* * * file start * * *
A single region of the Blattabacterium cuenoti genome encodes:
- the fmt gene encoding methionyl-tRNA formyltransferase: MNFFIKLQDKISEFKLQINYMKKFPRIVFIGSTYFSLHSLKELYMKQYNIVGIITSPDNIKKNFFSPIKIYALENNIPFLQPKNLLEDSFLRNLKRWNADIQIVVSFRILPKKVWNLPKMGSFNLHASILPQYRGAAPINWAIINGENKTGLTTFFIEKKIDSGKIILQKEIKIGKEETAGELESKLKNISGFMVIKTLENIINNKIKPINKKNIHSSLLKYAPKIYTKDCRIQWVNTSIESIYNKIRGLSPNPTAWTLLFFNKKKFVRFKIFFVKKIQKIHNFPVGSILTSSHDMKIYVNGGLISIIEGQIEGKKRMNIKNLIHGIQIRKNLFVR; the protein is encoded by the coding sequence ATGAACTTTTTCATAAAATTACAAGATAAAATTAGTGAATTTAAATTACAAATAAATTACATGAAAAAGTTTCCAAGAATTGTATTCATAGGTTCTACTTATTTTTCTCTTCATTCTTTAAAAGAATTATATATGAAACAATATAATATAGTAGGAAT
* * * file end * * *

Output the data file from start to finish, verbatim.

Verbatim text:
A single region of the Blattabacterium cuenoti genome encodes:
- the fmt gene encoding methionyl-tRNA formyltransferase: MNFFIKLQDKISEFKLQINYMKKFPRIVFIGSTYFSLHSLKELYMKQYNIVGIITSPDNIKKNFFSPIKIYALENNIPFLQPKNLLEDSFLRNLKRWNADIQIVVSFRILPKKVWNLPKMGSFNLHASILPQYRGAAPINWAIINGENKTGLTTFFIEKKIDSGKIILQKEIKIGKEETAGELESKLKNISGFMVIKTLENIINNKIKPINKKNIHSSLLKYAPKIYTKDCRIQWVNTSIESIYNKIRGLSPNPTAWTLLFFNKKKFVRFKIFFVKKIQKIHNFPVGSILTSSHDMKIYVNGGLISIIEGQIEGKKRMNIKNLIHGIQIRKNLFVR; the protein is encoded by the coding sequence ATGAACTTTTTCATAAAATTACAAGATAAAATTAGTGAATTTAAATTACAAATAAATTACATGAAAAAGTTTCCAAGAATTGTATTCATAGGTTCTACTTATTTTTCTCTTCATTCTTTAAAAGAATTATATATGAAACAATATAATATAGTAGGAAT